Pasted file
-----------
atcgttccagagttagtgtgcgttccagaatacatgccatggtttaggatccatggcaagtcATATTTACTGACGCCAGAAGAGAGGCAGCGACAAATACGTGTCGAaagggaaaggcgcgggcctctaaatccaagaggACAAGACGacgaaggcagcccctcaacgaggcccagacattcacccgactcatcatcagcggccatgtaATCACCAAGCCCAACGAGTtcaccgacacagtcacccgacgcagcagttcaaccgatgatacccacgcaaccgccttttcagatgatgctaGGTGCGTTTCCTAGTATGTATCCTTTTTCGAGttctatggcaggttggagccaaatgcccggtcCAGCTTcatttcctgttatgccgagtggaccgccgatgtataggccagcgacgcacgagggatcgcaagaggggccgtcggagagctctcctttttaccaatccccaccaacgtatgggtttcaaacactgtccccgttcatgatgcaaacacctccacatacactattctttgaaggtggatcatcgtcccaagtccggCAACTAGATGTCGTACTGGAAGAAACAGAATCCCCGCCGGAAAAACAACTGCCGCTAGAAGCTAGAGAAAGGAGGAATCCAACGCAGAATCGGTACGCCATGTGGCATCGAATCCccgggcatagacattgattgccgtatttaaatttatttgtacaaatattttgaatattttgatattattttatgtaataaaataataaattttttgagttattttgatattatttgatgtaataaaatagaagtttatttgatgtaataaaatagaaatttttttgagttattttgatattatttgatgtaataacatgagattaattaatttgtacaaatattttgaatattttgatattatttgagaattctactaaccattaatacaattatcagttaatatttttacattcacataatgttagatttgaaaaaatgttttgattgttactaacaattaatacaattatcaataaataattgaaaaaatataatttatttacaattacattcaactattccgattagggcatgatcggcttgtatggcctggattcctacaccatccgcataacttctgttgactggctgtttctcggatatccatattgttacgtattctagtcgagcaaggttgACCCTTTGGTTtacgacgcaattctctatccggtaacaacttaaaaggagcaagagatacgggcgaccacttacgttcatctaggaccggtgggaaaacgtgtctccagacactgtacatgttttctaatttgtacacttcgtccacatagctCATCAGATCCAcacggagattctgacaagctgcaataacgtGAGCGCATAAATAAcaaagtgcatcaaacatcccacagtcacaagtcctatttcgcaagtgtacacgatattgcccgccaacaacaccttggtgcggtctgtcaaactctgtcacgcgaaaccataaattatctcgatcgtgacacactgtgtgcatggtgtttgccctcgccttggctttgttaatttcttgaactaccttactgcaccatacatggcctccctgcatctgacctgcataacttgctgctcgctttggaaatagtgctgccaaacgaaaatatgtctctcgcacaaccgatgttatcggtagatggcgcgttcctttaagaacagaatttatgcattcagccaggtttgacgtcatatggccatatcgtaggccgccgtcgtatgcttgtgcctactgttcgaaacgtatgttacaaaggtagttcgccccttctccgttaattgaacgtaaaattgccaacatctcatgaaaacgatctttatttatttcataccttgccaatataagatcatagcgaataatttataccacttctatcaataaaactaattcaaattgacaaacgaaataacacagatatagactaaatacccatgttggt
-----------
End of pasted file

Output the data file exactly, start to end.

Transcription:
atcgttccagagttagtgtgcgttccagaatacatgccatggtttaggatccatggcaagtcATATTTACTGACGCCAGAAGAGAGGCAGCGACAAATACGTGTCGAaagggaaaggcgcgggcctctaaatccaagaggACAAGACGacgaaggcagcccctcaacgaggcccagacattcacccgactcatcatcagcggccatgtaATCACCAAGCCCAACGAGTtcaccgacacagtcacccgacgcagcagttcaaccgatgatacccacgcaaccgccttttcagatgatgctaGGTGCGTTTCCTAGTATGTATCCTTTTTCGAGttctatggcaggttggagccaaatgcccggtcCAGCTTcatttcctgttatgccgagtggaccgccgatgtataggccagcgacgcacgagggatcgcaagaggggccgtcggagagctctcctttttaccaatccccaccaacgtatgggtttcaaacactgtccccgttcatgatgcaaacacctccacatacactattctttgaaggtggatcatcgtcccaagtccggCAACTAGATGTCGTACTGGAAGAAACAGAATCCCCGCCGGAAAAACAACTGCCGCTAGAAGCTAGAGAAAGGAGGAATCCAACGCAGAATCGGTACGCCATGTGGCATCGAATCCccgggcatagacattgattgccgtatttaaatttatttgtacaaatattttgaatattttgatattattttatgtaataaaataataaattttttgagttattttgatattatttgatgtaataaaatagaagtttatttgatgtaataaaatagaaatttttttgagttattttgatattatttgatgtaataacatgagattaattaatttgtacaaatattttgaatattttgatattatttgagaattctactaaccattaatacaattatcagttaatatttttacattcacataatgttagatttgaaaaaatgttttgattgttactaacaattaatacaattatcaataaataattgaaaaaatataatttatttacaattacattcaactattccgattagggcatgatcggcttgtatggcctggattcctacaccatccgcataacttctgttgactggctgtttctcggatatccatattgttacgtattctagtcgagcaaggttgACCCTTTGGTTtacgacgcaattctctatccggtaacaacttaaaaggagcaagagatacgggcgaccacttacgttcatctaggaccggtgggaaaacgtgtctccagacactgtacatgttttctaatttgtacacttcgtccacatagctCATCAGATCCAcacggagattctgacaagctgcaataacgtGAGCGCATAAATAAcaaagtgcatcaaacatcccacagtcacaagtcctatttcgcaagtgtacacgatattgcccgccaacaacaccttggtgcggtctgtcaaactctgtcacgcgaaaccataaattatctcgatcgtgacacactgtgtgcatggtgtttgccctcgccttggctttgttaatttcttgaactaccttactgcaccatacatggcctccctgcatctgacctgcataacttgctgctcgctttggaaatagtgctgccaaacgaaaatatgtctctcgcacaaccgatgttatcggtagatggcgcgttcctttaagaacagaatttatgcattcagccaggtttgacgtcatatggccatatcgtaggccgccgtcgtatgcttgtgcctactgttcgaaacgtatgttacaaaggtagttcgccccttctccgttaattgaacgtaaaattgccaacatctcatgaaaacgatctttatttatttcataccttgccaatataagatcatagcgaataatttataccacttctatcaataaaactaattcaaattgacaaacgaaataacacagatatagactaaatacccatgttggt